Updated review: The authors have indicated that they will run additional experiments and make the clarifications I requested, so I will raise my score in 7 in agreement with the other reviews leading to an "accept" consensus. However, I do note that in their rebuttal the authors describe Gu et al., Stern et al., and Welleck et al. as "concurrent work". To be totally clear, all three of those papers were posted to arxiv in early February; the NeurIPS deadline was over 3 months later and it is now 6 months after they papers appeared online. I would argue that 3 (or 6) months is long enough to provide a more direct comparison and would not consider this submission "concurrent work". I don't think this warrants rejecting the paper, but I do want to note that I disagree with the authors here and still believe that a more direct comparison is appropriate. Summary: This paper proposes a method for generating output sequences in an arbitrary order in sequence-to-sequence tasks. To do so, the model outputs an insertion location and a token at each output timestep. To avoid the combinatorial search problem which results from natural optimization of this procedure, the authors propose a lower bound which can be computed reasonably efficiently. Experimental results are given on machine translation and image-to-text tasks, and the proposed approach consistently outperforms left-to-right and right-to-left generation. Review: Overall this is an important problem to tackle, and an interesting approach. The main drawback of the method is its increased computational complexity, but if it consistently leads to better performance then the additional complexity is arguably worthwhile. The paper is overall written reasonably clearly (though I have some questions and suggestions for improvement below). Overall, I think it's a solid contribution which warrants publication. However, I have one significant criticism: It is experimentally somewhat weak. While the authors consider some common benchmarks, they reimplement only a limited set of baselines and do not compare directly to previously produced numbers. The results would be much stronger if 1) additional baseline methods were included, e.g. at the very least *all* of the related methods of Section 7, 2) this idea was applied to a stronger baseline (e.g. some SoTA seq2seq model) and improved performance was still observed, and 3) a more direct comparison to published numbers on the studied datasets was provided. As it currently stands I will give it a weak accept; I will be happy to raise my score if the authors make these improvements. Specific comments/questions: - Why not consider tasks without language output? That would help show that the gains from this method are not specific to language generation tasks. For example, you could consider music generation tasks, where a "good" generation order is not obvious. - You find that "the model has a preference towards producing 'easy' words at the beginning and leaving more complicated choices for later". Why not include this as a baseline for comparison? - Notation issue: You formulate your model as predicting \tau from the input X, a partial output ~Y(\tau_{0:t-1}), and parameters \theta. In (6) and later, you compute an expectation over \tau \sim p(\tau | X, T*(Y), \theta). But T*(Y) is defined as "the set of all trajectories leading to Y", which is different from a (single) partial output ~Y(\tau_{0:t-1}). Do you mean that you also compute an expectation over sampling from T*(Y) first, and then use that to sample \tau? - The footnote 8 on page 6 is important. You should have introduced [28] earlier and more explicitly. - In Section 3, you write "Our model does not require the attention mask preventing attention to subsequent positions. Decoder self-attention is re-applied at each decoding step because the positional encodings of most tokens change when inserting a new one into an incomplete subsequence of Y." This will make the reader wonder the extent to which your model is parallelizable. You only address this later in Section 5.2. I would suggest moving some of this discussion up earlier; it will make the presentation of the algorithm clearer.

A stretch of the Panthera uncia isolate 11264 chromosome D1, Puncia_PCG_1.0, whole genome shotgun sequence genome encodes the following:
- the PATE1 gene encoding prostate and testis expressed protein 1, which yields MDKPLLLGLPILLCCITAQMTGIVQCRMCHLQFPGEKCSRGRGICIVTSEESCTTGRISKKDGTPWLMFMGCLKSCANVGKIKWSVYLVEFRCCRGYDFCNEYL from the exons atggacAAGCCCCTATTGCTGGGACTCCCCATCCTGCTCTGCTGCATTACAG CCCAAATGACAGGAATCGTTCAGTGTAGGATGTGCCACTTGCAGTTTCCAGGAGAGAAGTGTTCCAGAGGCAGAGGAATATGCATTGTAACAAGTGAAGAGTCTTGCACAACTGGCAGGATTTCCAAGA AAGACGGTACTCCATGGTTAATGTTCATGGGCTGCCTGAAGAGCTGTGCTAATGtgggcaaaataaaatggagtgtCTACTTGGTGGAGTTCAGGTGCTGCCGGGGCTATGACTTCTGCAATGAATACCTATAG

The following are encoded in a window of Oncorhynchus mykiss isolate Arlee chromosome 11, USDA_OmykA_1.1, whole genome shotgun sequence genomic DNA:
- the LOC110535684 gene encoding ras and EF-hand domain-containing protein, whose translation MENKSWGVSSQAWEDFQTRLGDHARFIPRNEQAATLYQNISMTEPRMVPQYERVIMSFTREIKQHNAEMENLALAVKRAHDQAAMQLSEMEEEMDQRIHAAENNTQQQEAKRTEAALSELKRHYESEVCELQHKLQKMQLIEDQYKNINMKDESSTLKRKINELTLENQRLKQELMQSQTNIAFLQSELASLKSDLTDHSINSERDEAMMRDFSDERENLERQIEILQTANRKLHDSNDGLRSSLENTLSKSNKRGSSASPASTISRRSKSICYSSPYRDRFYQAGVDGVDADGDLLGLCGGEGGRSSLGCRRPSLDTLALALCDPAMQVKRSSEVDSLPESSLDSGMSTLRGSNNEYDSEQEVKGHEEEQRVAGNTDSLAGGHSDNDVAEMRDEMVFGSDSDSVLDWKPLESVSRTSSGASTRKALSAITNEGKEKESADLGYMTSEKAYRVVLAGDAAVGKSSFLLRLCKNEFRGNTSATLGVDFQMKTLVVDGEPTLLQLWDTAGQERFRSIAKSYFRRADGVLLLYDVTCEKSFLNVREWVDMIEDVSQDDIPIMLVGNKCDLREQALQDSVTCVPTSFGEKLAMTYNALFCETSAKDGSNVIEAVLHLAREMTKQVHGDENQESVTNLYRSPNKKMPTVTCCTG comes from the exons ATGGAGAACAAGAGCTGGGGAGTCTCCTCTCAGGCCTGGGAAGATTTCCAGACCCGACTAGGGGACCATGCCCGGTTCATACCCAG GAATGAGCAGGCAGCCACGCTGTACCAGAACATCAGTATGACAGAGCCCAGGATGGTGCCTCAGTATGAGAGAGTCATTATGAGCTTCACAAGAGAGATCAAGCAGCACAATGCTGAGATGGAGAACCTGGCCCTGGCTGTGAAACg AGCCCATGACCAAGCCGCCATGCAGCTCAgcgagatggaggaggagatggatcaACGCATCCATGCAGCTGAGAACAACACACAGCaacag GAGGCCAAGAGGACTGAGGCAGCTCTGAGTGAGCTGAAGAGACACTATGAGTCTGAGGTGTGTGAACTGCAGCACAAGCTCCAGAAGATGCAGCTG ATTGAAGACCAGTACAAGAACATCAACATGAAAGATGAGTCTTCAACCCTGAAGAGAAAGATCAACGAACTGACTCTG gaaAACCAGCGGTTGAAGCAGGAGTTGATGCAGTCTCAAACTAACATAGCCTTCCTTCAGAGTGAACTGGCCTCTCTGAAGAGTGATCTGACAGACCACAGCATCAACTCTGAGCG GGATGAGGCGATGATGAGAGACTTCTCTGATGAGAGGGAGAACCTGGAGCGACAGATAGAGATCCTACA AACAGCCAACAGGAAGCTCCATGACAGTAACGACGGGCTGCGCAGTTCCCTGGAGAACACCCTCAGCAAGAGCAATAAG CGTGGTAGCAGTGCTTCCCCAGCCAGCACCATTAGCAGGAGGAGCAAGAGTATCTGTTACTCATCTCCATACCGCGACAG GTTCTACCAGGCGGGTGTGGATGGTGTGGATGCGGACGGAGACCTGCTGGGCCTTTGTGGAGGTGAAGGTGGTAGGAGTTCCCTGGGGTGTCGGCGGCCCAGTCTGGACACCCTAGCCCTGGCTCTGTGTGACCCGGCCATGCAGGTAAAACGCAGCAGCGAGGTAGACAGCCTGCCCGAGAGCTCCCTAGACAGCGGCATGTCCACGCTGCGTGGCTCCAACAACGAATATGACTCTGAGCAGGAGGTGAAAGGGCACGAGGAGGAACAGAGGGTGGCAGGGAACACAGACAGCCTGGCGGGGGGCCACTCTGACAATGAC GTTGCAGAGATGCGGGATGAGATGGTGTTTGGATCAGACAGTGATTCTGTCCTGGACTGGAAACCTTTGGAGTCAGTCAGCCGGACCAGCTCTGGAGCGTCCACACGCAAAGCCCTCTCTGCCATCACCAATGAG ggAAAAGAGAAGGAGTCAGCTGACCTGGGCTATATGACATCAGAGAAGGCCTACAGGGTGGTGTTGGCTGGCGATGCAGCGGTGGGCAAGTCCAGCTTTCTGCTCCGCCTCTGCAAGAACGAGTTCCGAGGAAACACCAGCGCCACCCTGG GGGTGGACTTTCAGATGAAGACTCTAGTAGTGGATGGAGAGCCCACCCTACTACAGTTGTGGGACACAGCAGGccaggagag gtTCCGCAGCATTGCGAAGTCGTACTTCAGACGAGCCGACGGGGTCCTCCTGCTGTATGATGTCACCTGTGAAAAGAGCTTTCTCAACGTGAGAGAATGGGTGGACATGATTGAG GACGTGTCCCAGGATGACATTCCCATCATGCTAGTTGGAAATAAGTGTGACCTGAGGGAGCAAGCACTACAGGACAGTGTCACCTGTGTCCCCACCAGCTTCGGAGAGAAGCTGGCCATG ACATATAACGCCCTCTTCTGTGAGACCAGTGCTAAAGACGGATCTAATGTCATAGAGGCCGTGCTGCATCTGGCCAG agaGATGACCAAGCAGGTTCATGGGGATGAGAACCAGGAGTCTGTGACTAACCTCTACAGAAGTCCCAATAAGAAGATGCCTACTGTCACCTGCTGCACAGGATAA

Reviewer 2